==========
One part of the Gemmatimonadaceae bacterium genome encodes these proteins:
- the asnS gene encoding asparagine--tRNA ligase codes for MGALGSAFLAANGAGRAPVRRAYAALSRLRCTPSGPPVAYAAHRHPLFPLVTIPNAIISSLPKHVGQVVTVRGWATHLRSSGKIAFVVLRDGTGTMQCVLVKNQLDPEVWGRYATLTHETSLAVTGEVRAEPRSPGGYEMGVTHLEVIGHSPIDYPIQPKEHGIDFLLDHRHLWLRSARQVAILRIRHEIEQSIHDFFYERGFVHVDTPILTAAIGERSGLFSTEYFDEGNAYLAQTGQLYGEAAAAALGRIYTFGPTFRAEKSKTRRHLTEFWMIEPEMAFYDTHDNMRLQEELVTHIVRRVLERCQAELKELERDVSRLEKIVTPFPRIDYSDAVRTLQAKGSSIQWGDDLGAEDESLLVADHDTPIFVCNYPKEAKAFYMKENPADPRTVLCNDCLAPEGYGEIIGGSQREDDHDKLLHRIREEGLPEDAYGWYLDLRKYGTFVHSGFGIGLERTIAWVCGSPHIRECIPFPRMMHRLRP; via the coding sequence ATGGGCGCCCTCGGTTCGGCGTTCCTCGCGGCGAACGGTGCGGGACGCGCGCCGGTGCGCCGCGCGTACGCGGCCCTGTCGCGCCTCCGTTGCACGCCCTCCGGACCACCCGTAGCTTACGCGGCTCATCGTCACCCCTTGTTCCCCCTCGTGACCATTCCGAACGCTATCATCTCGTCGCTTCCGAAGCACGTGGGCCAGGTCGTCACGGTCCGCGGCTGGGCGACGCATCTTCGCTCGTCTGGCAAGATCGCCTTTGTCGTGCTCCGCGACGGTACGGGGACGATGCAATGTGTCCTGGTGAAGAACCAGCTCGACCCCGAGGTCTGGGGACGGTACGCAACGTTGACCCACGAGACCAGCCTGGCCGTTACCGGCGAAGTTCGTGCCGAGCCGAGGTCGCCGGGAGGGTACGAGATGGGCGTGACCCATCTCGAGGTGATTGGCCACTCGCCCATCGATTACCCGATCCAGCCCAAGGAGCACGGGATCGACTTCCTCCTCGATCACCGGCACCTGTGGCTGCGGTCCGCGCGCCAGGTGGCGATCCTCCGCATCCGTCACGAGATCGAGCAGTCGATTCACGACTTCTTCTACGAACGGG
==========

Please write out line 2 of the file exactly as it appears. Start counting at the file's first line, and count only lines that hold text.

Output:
- the asnS gene encoding asparagine--tRNA ligase codes for MGALGSAFLAANGAGRAPVRRAYAALSRLRCTPSGPPVAYAAHRHPLFPLVTIPNAIISSLPKHVGQVVTVRGWATHLRSSGKIAFVVLRDGTGTMQCVLVKNQLDPEVWGRYATLTHETSLAVTGEVRAEPRSPGGYEMGVTHLEVIGHSPIDYPIQPKEHGIDFLLDHRHLWLRSARQVAILRIRHEIEQSIHDFFYERGFVHVDTPILTAAIGERSGLFSTEYFDEGNAYLAQTGQLYGEAAAAALGRIYTFGPTFRAEKSKTRRHLTEFWMIEPEMAFYDTHDNMRLQEELVTHIVRRVLERCQAELKELERDVSRLEKIVTPFPRIDYSDAVRTLQAKGSSIQWGDDLGAEDESLLVADHDTPIFVCNYPKEAKAFYMKENPADPRTVLCNDCLAPEGYGEIIGGSQREDDHDKLLHRIREEGLPEDAYGWYLDLRKYGTFVHSGFGIGLERTIAWVCGSPHIRECIPFPRMMHRLRP; via the coding sequence ATGGGCGCCCTCGGTTCGGCGTTCCTCGCGGCGAACGGTGCGGGACGCGCGCCGGTGCGCCGCGCGTACGCGGCCCTGTCGCGCCTCCGTTGCACGCCCTCCGGACCACCCGTAGCTTACGCGGCTCATCGTCACCCCTTGTTCCCCCTCGTGACCATTCCGAACGCTATCATCTCGTCGCTTCCGAAGCACGTGGGCCAGGTCGTCACGGTCCGCGGCTGGGCGACGCATCTTCGCTCGTCTGGCAAGATCGCCTTTGTCGTGCTCCGCGACGGTACGGGGACGATGCAATGTGTCCTGGTGAAGAACCAGCTCGACCCCGAGGTCTGGGGACGGTACGCAACGTTGACCCACGAGACCAGCCTGGCCGTTACCGGCGAAGTTCGTGCCGAGCCGAGGTCGCCGGGAGGGTACGAGATGGGCGTGACCCATCTCGAGGTGATTGGCCACTCGCCCATCGATTACCCGATCCAGCCCAAGGAGCACGGGATCGACTTCCTCCTCGATCACCGGCACCTGTGGCTGCGGTCCGCGCGCCAGGTGGCGATCCTCCGCATCCGTCACGAGATCGAGCAGTCGATTCACGACTTCTTCTACGAACGGG